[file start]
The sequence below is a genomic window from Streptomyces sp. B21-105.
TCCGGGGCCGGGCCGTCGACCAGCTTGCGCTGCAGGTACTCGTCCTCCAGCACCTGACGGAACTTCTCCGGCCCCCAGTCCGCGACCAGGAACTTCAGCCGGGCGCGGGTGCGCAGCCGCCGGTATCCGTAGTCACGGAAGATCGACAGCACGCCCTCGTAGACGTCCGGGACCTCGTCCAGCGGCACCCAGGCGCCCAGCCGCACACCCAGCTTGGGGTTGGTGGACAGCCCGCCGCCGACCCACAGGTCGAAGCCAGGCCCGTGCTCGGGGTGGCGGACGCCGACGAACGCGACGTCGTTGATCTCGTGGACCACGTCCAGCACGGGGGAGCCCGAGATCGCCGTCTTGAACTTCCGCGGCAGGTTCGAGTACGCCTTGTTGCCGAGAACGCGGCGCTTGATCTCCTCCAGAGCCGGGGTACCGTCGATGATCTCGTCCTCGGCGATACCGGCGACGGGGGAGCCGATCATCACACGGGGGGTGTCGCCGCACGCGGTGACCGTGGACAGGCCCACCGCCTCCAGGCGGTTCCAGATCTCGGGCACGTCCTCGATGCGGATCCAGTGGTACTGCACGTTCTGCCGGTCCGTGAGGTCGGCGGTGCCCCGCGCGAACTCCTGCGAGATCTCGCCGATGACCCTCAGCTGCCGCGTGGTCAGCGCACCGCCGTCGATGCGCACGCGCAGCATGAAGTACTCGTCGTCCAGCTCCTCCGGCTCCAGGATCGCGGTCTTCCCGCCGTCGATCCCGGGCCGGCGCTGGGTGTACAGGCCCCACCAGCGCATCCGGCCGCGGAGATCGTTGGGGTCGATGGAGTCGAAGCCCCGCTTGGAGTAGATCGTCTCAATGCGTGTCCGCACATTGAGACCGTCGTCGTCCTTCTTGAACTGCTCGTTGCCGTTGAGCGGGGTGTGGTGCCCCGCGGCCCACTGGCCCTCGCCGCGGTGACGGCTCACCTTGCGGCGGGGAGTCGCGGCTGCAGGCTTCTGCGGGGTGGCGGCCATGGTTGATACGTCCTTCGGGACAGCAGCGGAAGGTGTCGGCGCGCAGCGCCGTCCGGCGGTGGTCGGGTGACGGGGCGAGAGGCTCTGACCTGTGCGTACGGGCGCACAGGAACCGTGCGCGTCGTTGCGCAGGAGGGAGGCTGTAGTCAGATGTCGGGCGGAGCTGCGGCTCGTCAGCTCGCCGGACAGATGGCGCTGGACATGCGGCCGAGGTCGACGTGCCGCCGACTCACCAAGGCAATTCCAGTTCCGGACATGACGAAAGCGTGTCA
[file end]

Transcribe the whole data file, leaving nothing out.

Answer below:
The sequence below is a genomic window from Streptomyces sp. B21-105.
TCCGGGGCCGGGCCGTCGACCAGCTTGCGCTGCAGGTACTCGTCCTCCAGCACCTGACGGAACTTCTCCGGCCCCCAGTCCGCGACCAGGAACTTCAGCCGGGCGCGGGTGCGCAGCCGCCGGTATCCGTAGTCACGGAAGATCGACAGCACGCCCTCGTAGACGTCCGGGACCTCGTCCAGCGGCACCCAGGCGCCCAGCCGCACACCCAGCTTGGGGTTGGTGGACAGCCCGCCGCCGACCCACAGGTCGAAGCCAGGCCCGTGCTCGGGGTGGCGGACGCCGACGAACGCGACGTCGTTGATCTCGTGGACCACGTCCAGCACGGGGGAGCCCGAGATCGCCGTCTTGAACTTCCGCGGCAGGTTCGAGTACGCCTTGTTGCCGAGAACGCGGCGCTTGATCTCCTCCAGAGCCGGGGTACCGTCGATGATCTCGTCCTCGGCGATACCGGCGACGGGGGAGCCGATCATCACACGGGGGGTGTCGCCGCACGCGGTGACCGTGGACAGGCCCACCGCCTCCAGGCGGTTCCAGATCTCGGGCACGTCCTCGATGCGGATCCAGTGGTACTGCACGTTCTGCCGGTCCGTGAGGTCGGCGGTGCCCCGCGCGAACTCCTGCGAGATCTCGCCGATGACCCTCAGCTGCCGCGTGGTCAGCGCACCGCCGTCGATGCGCACGCGCAGCATGAAGTACTCGTCGTCCAGCTCCTCCGGCTCCAGGATCGCGGTCTTCCCGCCGTCGATCCCGGGCCGGCGCTGGGTGTACAGGCCCCACCAGCGCATCCGGCCGCGGAGATCGTTGGGGTCGATGGAGTCGAAGCCCCGCTTGGAGTAGATCGTCTCAATGCGTGTCCGCACATTGAGACCGTCGTCGTCCTTCTTGAACTGCTCGTTGCCGTTGAGCGGGGTGTGGTGCCCCGCGGCCCACTGGCCCTCGCCGCGGTGACGGCTCACCTTGCGGCGGGGAGTCGCGGCTGCAGGCTTCTGCGGGGTGGCGGCCATGGTTGATACGTCCTTCGGGACAGCAGCGGAAGGTGTCGGCGCGCAGCGCCGTCCGGCGGTGGTCGGGTGACGGGGCGAGAGGCTCTGACCTGTGCGTACGGGCGCACAGGAACCGTGCGCGTCGTTGCGCAGGAGGGAGGCTGTAGTCAGATGTCGGGCGGAGCTGCGGCTCGTCAGCTCGCCGGACAGATGGCGCTGGACATGCGGCCGAGGTCGACGTGCCGCCGACTCACCAAGGCAATTCCAGTTCCGGACATGACGAAAGCGTGTCA